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Hattie McDaniel Posthumous Award: AMPAS Honors Her Legacy with Oscar Restoration for ‘Gone With the Wind’



Hattie McDaniel Posthumous Award AMPAS Honors Her Legacy with Oscar Restoration for 'Gone With the Wind'

Hattie McDaniel will be given a posthumous honor by the Academy of Motion Picture Arts and Sciences (AMPAS), which administers the Oscars, by restoring her defunct Best Supporting Actress Oscar, which she received in 1940 for “Gone With the Wind.”

On October 1, at a ceremony called “Hattie’s Come Home” in Washington, D.C., the Academy of Motion Picture Arts and Sciences and Academy Museum of Motion Pictures will present Howard University’s Chadwick A. Boseman College of Fine Arts with a replacement Oscar for supporting actress winner Hattie McDaniel.

The celebration, which will take place at the Ira Aldridge Theater, will honor Hattie McDaniel’s life and legacy, her historic Oscar victory, and reconnect her award with the illustrious HBCU, as she had originally planned. Opening remarks will be given by Phylicia Rashad, dean of the College of Fine Arts, and the event will also feature a medley of songs performed by current students and a scene from LaDarrion Williams’ play “Boulevard of Bold Dreams.”

For her supporting role as Mammy in the 1939 film “Gone with the Wind,” Hattie McDaniel became the first person of color to win an acting Academy Award. According to the AMPAS press release, McDaniel was sat apart from the other contenders for the picture at the segregated Cocoanut Grove at the Ambassador Hotel for the 1940 12th Academy Awards ceremony.

In her acceptance speech at the time, McDaniel said her win “has made me feel very, very humble and I shall always hold it as a beacon for anything I may be able to do in the future. I sincerely hope I shall always be a credit to my race and to the motion picture industry.”

When she died in 1952, Hattie McDaniel left Howard University her prize, which was a plaque rather than a statuette as was typical for supporting actor awards given in the late 1930s and early 1940s. According to AMPAS, the prize was on display in the drama department of the university until the late 1960s, but it is unknown where it is now.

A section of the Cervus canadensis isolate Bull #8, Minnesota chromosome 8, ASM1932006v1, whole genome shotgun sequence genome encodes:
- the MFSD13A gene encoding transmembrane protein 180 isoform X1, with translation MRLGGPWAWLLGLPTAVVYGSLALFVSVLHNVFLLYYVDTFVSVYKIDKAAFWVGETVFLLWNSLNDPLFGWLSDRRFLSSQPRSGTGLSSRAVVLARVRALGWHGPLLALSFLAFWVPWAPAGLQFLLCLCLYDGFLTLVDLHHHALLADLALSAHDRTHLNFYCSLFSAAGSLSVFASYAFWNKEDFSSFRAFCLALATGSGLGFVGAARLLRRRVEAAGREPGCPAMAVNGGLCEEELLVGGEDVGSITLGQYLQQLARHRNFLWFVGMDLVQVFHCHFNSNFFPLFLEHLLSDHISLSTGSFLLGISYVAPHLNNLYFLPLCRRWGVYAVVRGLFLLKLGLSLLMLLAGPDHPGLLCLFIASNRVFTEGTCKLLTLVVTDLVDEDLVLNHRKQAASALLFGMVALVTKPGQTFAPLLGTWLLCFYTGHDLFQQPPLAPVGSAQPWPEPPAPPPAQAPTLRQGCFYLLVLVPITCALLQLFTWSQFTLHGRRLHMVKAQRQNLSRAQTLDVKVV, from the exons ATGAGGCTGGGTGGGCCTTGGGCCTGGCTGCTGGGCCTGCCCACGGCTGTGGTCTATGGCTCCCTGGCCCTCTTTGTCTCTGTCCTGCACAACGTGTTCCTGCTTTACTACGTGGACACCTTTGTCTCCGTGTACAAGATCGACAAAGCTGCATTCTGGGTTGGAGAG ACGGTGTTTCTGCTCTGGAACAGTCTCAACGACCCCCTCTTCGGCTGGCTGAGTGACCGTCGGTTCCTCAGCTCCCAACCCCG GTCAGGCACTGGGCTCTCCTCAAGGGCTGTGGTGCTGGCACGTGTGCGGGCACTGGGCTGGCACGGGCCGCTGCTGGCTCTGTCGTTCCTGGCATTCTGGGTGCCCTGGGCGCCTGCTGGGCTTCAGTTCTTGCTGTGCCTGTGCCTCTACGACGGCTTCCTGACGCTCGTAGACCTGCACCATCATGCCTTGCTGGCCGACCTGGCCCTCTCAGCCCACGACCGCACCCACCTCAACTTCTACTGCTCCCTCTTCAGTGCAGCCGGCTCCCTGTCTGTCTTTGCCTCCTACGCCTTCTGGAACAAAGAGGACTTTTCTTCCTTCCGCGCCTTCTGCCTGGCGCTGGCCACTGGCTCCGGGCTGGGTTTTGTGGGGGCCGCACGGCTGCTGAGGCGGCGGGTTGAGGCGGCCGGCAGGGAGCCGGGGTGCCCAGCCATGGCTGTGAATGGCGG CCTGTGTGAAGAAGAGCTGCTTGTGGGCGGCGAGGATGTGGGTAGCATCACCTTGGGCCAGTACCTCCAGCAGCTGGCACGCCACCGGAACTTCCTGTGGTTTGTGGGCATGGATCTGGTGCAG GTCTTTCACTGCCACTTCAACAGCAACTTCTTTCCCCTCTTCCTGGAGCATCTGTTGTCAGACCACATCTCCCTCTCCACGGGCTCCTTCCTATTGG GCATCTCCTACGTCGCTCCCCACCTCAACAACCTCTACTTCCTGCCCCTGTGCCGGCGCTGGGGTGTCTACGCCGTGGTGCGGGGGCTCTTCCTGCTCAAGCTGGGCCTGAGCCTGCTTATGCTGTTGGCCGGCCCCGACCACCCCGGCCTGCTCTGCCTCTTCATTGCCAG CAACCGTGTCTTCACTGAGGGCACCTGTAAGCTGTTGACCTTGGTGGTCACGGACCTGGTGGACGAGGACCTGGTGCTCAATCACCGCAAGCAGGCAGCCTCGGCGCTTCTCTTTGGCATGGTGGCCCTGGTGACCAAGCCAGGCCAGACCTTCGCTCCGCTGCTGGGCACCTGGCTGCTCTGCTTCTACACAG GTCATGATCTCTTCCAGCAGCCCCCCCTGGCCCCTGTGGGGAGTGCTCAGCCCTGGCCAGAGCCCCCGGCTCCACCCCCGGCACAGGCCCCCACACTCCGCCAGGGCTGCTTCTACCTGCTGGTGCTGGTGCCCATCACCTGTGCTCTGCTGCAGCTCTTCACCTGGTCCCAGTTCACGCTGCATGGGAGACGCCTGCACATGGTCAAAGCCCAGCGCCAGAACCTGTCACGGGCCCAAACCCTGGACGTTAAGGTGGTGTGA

Howard University’s Chadwick A. Boseman College of Fine Arts Dean Phylicia Rashad will provide the ceremony’s opening remarks the following week.

“When I was a student in the College of Fine Arts at Howard University, in what was then called the Department of Drama, I would often sit and gaze in wonder at the Academy Award that had been presented to Ms. Hattie McDaniel,” said Rashad. “I am overjoyed that this Academy Award is returning to what is now the Chadwick A. Boseman College of Fine Arts at Howard University. This immense piece of history will be back in the College of Fine Arts for our students to draw inspiration from. Ms. Hattie is coming home!”

It would be another 51 years until another Black woman would win an acting Oscar, when Whoopi Goldberg won the award for “Ghost” in 1991, making Hattie McDaniel’s victory history-making.

The prize will be given to the university by Teni Melidonian, executive vice president of Oscars strategy, and Jacqueline Stewart, president of the Academy Museum. Along with Rashad, Greg Carr, associate professor of Africana studies and chair of the department of Afro-American studies at Howard, and Khalid Long, associate professor of theater arts at Howard, Stewart will also moderate a discussion with them. Also participating will be Thea Combs, director of curatorial affairs at the Smithsonian’s National Portrait Gallery, and Kevin John Goff, a filmmaker and Hattie McDaniel’s great-grandnephew.

For her supporting role as “Mammy” in “Gone with the Wind” (1939), Hattie McDaniel made history by becoming the first Black person to be nominated for and win a competitive Academy Award in 1940. McDaniel and her friend were placed apart from the other contenders for the film at the 12th Academy Awards, which were held in the segregated Cocoanut Grove at the Ambassador Hotel.

McDaniel requested that Howard University receive her medal before she died of breast cancer in 1952. Rumors concerning the plaque and statuette’s possible location have been circulating for years. Were they simply lost, or were they burned during a protest?

The museum’s Academy Awards History Gallery includes the entirety of Hattie McDaniel’s speech, and the Oscars Gallery of statuettes honors her victory. The museum, which Variety exclusively detailed before the museum’s debut in 2021, wants to keep the other 19 featured statuettes in the room rotating while the one with the vacant vitrine would remain empty indefinitely.

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